Because your BIOS RAID may not be supported by dmraid, and then you need the starting of the physical disks to setup the partition tables for Linux.
Why make a logical disk for Linux?
Even if dmraid doesn't support your BIOS RAID, you need a logical drive for Linux, so that you can set it as a boot device in the BIOS.
Why choose a RAID 1 with two drives for the Linux disk?
You have to choose a RAID level, which is identical regarding size to non RAID, so that you can share the partition table accross Windows and Linux. And if you have to specify at least 2 drives for a RAID level, then RAID 1 is the only option.
Why not choose RAID 5 for Windows?
In fact this was my first choice for Windows. But i didn't notice a perfomance benefit regarding the non-RAID setup. And because it is software RAID, the data on the disks is accessible in non-RAID mode from Linux. This introduces a new kind of risk. Apart from the failing of one disk, which RAID 5 should handle (test it, don't just believe it does), it could be that no disk fails, but the data gets inconsistent. Meaning that the 2 data chunks and the checksum chunk don't fit together any more. This can't be handled by RAID 5, so it would give a false idea of security.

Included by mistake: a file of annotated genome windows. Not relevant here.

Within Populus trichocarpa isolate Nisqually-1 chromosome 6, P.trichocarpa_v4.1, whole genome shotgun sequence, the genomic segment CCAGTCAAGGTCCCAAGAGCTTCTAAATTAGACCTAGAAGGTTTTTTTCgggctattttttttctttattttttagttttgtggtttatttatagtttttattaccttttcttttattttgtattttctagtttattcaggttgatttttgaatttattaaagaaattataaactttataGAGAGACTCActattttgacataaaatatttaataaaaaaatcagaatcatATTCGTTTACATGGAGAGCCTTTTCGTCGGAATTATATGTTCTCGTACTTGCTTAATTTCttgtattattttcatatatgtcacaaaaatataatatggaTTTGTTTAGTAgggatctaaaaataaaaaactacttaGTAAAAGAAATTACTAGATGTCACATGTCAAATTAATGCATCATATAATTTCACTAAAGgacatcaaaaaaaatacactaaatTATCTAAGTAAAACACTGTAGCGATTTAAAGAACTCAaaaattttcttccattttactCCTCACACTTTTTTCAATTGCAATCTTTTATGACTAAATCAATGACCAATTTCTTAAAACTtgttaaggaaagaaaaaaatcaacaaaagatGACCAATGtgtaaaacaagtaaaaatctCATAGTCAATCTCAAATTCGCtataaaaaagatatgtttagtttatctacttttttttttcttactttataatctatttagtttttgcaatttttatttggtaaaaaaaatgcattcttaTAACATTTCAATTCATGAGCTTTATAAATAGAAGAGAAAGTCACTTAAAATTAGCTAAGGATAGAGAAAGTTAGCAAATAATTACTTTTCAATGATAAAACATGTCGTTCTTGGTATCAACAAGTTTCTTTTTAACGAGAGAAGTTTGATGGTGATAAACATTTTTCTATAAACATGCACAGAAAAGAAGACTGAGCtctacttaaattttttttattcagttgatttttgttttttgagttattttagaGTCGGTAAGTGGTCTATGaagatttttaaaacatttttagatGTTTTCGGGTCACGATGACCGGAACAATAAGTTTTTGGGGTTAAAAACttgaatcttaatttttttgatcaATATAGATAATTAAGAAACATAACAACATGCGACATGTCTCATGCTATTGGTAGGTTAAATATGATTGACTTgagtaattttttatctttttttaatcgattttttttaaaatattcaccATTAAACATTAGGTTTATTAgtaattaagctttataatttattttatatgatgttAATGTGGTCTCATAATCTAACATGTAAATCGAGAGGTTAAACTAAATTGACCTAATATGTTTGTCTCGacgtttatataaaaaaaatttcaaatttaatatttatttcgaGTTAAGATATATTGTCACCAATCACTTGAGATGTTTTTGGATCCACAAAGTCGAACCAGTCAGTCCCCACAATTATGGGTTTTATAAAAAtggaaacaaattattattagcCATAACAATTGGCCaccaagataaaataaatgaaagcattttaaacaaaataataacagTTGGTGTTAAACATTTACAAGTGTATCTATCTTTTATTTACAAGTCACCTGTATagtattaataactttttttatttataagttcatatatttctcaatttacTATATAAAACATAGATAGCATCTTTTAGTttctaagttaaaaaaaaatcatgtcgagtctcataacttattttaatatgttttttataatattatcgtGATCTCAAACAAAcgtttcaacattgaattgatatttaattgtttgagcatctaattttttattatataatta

Which stripe size to choose?
If you have consumer disks, the part of postitioning the head of the disks is the most time consuming part to access the data. So choose the biggest size your RAID BIOS offers to minimize that. My RAID BIOS only let me choose betweeen 64K and 128K. My Linux runs on md software RAID with 512K, and it seems to me that it runs much faster.
Why not choose more the 2TB for Windows?
Windows 7 can only be installed on a disk with less than 2TiB. Yes the disk size matters, not the partition size. And even if it has support for data partitions on disks bigger than 2TiB, you should not use that either. I was not able to choose a data partition less than 2 TB on such a disk as a backup partition. The backup always canceled with an error code. GPT partition table didn't make a difference. So if you don't need the space, avoid disks bigger than 2 TiB for Windows.

Installation

Put on the Windows DVD and install it. Since the Windows disk is setup as the boot disk after your DVD, there shouldn't be any kind of trouble. If you can't see any drives to install, get the support DVD of your motherboard and load the RAID driver. After finishing (including several reboots), create a partition on the Linux disk from Windows. It should contain the whole disk, leaving no free space. Don't format it, don't assign it a drive letter.